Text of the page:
PF

The great thing about linen shirts is that they get better with age; two of mine are almost twenty years old and still in great shape. I wear them with jeans or khakis ( I no longer wear neckties) and a cardigan if it’s chilly, but no doubt a grenadine tie would look great.

Your three are lovely, but like a previous commenter, I question the excessive gathering at the cuff and shoulder. My first bespoke shirt had these details and I rarely wore it unless the cuffs were rolled up, attributing the detail to the fact that it was made by a dressmaker and not a ‘shirtmaker’.

Linen is also a good choice for what we call ‘camp shirts’ here in the US– a square, hip-length shirt like a Hawaiian, short sleeved, very soft one-piece collar and sometimes with a pocket. They’re great on super hot days; there’s also a cold-weather version, usually in wool with long sleeves. However, as longtime reader of PS, I’d say they’re not for you.

Mac

Hi Simon
Could you give us some details on the jacket your wearing whilst standing next to Luca in today’s instagram post?
Best wishes

Lynn Pierson

Lovely shirts but for the cost I must admit I am more than staisfied with my Eton cotton + linen shirt. I only wish it came in other than white. Where do you rank Eton in your hierarchy of shirtmakers. Since I prefer to iron my own shirts, I appreciate how easy my Etons are to iron. Some ould argue they don’t require ironing, but I find a little touch-up is helpful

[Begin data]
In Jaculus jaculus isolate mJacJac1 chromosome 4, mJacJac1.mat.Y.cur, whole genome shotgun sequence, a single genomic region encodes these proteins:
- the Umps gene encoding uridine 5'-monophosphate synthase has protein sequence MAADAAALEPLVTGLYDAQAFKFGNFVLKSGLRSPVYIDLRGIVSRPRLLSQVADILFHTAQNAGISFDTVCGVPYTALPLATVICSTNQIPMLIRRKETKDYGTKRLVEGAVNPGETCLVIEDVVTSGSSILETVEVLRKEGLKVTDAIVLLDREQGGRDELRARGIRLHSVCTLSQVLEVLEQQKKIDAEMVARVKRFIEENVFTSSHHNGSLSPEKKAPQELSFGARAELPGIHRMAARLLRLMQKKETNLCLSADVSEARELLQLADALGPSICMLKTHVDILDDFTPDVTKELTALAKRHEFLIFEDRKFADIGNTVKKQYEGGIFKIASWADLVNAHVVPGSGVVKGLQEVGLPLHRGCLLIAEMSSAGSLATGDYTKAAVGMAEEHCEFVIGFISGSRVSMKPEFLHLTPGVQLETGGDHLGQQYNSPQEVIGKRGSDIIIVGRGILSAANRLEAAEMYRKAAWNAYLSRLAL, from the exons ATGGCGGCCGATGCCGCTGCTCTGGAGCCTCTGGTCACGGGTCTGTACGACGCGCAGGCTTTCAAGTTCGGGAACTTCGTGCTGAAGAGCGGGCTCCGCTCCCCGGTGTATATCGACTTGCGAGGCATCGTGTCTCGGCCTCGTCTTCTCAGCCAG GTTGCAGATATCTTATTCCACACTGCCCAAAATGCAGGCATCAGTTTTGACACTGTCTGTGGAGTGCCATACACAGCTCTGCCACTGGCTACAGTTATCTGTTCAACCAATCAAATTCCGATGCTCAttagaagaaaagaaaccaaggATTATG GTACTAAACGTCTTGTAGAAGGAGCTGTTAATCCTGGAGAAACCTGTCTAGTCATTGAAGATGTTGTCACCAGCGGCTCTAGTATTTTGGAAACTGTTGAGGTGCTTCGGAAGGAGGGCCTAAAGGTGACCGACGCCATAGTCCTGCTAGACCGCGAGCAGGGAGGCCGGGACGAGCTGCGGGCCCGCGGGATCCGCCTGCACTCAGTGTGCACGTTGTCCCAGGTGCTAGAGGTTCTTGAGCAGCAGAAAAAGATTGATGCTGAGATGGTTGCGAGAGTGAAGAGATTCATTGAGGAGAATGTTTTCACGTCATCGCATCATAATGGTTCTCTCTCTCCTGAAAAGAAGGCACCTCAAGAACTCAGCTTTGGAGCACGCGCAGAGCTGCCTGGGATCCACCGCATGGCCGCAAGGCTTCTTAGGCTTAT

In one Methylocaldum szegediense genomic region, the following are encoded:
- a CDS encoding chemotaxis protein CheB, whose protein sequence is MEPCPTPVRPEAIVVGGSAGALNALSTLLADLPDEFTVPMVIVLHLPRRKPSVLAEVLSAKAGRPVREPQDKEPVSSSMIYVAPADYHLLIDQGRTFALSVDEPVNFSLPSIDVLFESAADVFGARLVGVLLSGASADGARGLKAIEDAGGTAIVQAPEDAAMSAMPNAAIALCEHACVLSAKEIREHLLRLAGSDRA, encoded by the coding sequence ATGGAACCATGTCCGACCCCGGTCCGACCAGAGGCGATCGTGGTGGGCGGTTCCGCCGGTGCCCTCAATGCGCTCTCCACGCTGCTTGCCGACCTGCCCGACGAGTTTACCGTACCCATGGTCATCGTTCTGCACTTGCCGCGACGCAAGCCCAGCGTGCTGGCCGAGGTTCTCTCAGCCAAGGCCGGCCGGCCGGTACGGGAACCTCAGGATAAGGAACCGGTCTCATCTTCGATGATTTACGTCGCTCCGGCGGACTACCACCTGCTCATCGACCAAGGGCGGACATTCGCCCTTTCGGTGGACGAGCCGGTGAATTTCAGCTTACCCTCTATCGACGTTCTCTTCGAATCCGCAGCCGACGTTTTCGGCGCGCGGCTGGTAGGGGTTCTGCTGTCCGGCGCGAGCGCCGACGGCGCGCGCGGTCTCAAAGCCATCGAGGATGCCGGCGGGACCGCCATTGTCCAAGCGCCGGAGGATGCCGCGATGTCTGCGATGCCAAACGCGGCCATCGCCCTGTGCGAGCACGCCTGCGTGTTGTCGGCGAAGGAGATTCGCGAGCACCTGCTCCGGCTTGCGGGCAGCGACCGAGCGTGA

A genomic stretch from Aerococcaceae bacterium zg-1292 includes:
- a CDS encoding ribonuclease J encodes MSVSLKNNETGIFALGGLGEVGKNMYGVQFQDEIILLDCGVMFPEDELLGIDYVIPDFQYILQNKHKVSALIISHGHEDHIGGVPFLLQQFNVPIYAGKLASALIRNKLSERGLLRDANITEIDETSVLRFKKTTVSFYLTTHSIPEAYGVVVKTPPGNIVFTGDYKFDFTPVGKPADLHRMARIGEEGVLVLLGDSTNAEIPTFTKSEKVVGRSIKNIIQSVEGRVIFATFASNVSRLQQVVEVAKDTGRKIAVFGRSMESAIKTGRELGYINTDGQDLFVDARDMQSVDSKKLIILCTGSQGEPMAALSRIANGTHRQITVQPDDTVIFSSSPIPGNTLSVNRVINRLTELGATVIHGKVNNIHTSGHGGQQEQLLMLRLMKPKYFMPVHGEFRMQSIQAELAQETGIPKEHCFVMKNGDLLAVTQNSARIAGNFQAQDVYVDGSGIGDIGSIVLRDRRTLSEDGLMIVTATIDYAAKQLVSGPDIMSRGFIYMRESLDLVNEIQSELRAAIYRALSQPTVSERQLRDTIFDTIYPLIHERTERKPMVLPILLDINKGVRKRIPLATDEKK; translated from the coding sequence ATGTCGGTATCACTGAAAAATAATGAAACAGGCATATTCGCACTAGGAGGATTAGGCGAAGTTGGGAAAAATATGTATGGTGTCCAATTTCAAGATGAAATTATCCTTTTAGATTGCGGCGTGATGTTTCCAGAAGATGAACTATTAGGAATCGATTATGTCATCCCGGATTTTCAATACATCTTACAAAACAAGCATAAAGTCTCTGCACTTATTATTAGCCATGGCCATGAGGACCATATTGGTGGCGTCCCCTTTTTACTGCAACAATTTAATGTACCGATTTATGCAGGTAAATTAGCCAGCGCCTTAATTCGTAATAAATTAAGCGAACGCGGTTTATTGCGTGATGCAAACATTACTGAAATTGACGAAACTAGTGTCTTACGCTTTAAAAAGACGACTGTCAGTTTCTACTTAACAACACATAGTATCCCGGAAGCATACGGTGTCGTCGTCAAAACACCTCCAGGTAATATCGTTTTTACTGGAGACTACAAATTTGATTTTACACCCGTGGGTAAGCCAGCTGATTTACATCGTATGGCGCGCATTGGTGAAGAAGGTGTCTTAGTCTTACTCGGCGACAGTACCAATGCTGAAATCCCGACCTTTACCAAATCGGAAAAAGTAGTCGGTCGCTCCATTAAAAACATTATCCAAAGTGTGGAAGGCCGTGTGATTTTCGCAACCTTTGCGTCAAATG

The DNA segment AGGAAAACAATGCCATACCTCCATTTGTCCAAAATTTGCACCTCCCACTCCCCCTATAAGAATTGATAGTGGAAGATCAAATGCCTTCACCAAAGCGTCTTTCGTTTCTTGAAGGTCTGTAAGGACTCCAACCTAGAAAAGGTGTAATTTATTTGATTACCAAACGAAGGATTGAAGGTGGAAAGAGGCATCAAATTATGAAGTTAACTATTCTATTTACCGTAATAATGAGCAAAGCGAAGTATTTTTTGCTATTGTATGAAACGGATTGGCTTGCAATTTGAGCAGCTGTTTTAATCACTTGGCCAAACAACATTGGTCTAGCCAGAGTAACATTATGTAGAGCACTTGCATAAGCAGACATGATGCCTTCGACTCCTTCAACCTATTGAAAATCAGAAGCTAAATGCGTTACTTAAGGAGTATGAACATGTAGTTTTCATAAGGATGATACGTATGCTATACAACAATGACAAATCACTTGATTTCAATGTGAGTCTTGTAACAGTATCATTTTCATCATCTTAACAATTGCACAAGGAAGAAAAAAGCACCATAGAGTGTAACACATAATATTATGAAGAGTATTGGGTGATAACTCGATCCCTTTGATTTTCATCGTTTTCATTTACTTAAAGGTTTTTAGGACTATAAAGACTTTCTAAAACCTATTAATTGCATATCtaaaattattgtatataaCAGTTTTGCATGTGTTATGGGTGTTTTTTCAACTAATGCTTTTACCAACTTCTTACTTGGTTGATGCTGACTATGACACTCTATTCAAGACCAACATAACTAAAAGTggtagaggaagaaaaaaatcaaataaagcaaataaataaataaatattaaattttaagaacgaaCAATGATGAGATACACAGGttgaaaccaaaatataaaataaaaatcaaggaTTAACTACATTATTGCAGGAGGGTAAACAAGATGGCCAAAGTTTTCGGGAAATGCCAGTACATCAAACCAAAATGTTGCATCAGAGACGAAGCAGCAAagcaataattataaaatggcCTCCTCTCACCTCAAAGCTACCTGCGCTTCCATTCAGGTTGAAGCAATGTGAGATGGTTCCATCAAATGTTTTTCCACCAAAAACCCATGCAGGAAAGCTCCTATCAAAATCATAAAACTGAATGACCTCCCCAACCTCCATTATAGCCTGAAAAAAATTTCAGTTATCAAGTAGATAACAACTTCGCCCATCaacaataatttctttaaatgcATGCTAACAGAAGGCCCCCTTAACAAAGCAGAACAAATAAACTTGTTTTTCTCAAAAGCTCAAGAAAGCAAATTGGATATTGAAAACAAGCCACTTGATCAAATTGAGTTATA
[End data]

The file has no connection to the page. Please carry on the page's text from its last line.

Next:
Anonymous

Dear Mr Simon

You are wrong on quality of making in high street. I was heading company making for British, and all had very not same of standard so all different. Some very high quality, some cheapest possible not including the fabric choice. So not all the same like you say.

I can give you names of good British if you like and the rubbish ones to help your blog, but you are wrong if you say all are same.

Oskar

What’s PF for in SPFC? Nice subtle way and place to add a monogram.

Vincenzo Pipitone

Instagram
davinoshirtnapoli

S

Simon,

How long do they take to make a muslin fitting? Can they do same day?

I’m in Naples on a Saturday in mid-July and thought I’d stop by if it is possible.

Thanks,
S

Martin